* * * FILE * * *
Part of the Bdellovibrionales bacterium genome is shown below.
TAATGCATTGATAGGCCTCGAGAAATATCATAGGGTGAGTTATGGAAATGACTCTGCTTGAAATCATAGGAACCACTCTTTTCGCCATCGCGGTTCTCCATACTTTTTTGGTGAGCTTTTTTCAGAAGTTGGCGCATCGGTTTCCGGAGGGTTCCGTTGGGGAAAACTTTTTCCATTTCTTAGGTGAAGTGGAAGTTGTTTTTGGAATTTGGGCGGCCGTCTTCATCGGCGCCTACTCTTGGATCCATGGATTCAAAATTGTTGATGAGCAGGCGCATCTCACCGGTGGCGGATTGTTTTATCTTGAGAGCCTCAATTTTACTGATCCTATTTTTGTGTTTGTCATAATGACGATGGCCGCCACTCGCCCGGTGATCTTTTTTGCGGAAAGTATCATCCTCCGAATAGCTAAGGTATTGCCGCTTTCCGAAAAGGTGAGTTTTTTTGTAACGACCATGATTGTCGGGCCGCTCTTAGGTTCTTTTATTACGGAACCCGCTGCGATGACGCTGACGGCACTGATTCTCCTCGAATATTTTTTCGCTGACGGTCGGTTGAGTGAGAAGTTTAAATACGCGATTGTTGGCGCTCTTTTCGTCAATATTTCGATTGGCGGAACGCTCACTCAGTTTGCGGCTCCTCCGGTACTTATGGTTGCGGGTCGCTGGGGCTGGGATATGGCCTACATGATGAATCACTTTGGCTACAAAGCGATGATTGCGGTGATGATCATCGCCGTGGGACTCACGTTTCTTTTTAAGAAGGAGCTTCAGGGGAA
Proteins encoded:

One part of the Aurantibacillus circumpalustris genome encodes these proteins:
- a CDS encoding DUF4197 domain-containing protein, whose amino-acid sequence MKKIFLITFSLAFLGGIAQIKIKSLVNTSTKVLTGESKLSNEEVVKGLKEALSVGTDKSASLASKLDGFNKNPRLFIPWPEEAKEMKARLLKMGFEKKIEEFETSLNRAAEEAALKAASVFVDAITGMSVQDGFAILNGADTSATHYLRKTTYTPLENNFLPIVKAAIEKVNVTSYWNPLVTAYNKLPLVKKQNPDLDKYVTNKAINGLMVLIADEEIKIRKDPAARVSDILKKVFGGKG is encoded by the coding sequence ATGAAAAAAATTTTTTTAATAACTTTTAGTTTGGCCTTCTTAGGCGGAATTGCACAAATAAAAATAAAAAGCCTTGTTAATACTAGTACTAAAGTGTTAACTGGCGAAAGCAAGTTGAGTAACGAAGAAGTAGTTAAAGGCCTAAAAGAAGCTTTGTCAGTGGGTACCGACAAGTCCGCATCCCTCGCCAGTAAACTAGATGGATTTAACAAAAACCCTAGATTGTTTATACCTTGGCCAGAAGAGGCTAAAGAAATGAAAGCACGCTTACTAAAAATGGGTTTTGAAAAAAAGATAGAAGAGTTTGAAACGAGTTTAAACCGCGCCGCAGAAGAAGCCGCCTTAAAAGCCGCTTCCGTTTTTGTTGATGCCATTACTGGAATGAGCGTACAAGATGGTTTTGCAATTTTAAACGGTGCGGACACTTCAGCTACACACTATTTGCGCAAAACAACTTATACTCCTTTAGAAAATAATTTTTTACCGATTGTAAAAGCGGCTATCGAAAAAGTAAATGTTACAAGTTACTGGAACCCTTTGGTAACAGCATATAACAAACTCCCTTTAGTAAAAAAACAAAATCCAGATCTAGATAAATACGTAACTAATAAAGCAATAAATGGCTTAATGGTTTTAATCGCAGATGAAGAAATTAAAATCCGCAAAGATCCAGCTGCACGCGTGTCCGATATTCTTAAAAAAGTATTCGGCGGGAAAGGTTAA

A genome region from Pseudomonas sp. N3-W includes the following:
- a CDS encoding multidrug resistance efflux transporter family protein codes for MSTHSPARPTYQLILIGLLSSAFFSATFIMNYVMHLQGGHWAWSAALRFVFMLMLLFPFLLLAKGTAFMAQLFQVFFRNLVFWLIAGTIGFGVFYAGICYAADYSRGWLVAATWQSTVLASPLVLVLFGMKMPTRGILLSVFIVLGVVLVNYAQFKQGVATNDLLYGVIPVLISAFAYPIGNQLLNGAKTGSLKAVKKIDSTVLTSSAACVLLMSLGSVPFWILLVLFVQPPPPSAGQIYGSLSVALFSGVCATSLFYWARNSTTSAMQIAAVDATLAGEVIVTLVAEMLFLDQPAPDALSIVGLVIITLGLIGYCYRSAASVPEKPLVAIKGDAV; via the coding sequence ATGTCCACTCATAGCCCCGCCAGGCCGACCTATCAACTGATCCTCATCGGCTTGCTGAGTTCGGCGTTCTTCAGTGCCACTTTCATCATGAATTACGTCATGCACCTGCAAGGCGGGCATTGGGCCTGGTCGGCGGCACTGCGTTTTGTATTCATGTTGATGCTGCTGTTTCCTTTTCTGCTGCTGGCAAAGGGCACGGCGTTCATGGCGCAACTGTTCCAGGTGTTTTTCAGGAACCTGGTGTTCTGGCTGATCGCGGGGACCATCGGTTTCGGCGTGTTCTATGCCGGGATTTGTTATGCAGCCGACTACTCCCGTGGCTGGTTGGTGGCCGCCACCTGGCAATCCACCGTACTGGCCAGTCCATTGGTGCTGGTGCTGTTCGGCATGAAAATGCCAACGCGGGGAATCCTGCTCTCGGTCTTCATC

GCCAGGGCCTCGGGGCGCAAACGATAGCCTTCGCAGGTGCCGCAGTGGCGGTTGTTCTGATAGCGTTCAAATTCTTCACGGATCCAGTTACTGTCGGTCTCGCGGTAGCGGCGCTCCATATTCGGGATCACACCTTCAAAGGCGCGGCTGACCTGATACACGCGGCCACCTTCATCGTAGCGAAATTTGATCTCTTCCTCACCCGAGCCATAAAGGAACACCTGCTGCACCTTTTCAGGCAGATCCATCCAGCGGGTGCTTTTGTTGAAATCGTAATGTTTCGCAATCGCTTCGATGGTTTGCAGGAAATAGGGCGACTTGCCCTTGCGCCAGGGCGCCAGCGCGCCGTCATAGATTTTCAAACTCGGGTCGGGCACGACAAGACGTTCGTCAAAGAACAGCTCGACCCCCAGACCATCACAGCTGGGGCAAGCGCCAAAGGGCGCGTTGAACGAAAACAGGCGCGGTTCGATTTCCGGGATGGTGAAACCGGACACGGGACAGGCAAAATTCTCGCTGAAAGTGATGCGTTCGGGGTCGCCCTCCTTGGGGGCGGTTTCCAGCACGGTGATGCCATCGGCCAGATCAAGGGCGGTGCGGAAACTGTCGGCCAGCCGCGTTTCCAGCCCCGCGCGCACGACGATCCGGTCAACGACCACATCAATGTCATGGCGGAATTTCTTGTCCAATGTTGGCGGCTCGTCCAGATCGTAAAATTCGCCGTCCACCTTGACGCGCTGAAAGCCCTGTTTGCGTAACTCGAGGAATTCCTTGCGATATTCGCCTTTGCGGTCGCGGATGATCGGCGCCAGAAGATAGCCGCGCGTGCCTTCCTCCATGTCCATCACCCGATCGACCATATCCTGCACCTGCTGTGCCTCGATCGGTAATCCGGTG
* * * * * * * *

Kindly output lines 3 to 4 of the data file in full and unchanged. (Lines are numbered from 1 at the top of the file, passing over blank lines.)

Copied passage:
Proteins encoded:

One part of the Aurantibacillus circumpalustris genome encodes these proteins: